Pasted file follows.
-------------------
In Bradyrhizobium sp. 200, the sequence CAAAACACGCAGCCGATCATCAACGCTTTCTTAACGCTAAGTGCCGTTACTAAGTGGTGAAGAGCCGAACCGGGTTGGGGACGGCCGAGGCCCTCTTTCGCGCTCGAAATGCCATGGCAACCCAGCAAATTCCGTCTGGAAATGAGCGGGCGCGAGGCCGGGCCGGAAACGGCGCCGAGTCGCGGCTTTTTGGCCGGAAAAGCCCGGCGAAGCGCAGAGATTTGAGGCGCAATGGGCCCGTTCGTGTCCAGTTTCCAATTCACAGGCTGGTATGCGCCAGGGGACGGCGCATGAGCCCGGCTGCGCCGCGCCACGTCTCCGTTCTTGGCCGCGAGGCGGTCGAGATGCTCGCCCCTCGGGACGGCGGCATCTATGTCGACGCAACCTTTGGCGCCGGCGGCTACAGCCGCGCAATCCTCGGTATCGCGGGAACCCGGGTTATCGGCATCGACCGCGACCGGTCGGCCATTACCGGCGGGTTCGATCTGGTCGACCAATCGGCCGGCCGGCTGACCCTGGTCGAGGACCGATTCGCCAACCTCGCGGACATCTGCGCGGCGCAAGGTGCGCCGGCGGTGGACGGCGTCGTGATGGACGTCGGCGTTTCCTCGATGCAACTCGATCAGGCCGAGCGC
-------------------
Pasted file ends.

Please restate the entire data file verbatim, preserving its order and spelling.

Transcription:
In Bradyrhizobium sp. 200, the sequence CAAAACACGCAGCCGATCATCAACGCTTTCTTAACGCTAAGTGCCGTTACTAAGTGGTGAAGAGCCGAACCGGGTTGGGGACGGCCGAGGCCCTCTTTCGCGCTCGAAATGCCATGGCAACCCAGCAAATTCCGTCTGGAAATGAGCGGGCGCGAGGCCGGGCCGGAAACGGCGCCGAGTCGCGGCTTTTTGGCCGGAAAAGCCCGGCGAAGCGCAGAGATTTGAGGCGCAATGGGCCCGTTCGTGTCCAGTTTCCAATTCACAGGCTGGTATGCGCCAGGGGACGGCGCATGAGCCCGGCTGCGCCGCGCCACGTCTCCGTTCTTGGCCGCGAGGCGGTCGAGATGCTCGCCCCTCGGGACGGCGGCATCTATGTCGACGCAACCTTTGGCGCCGGCGGCTACAGCCGCGCAATCCTCGGTATCGCGGGAACCCGGGTTATCGGCATCGACCGCGACCGGTCGGCCATTACCGGCGGGTTCGATCTGGTCGACCAATCGGCCGGCCGGCTGACCCTGGTCGAGGACCGATTCGCCAACCTCGCGGACATCTGCGCGGCGCAAGGTGCGCCGGCGGTGGACGGCGTCGTGATGGACGTCGGCGTTTCCTCGATGCAACTCGATCAGGCCGAGCGC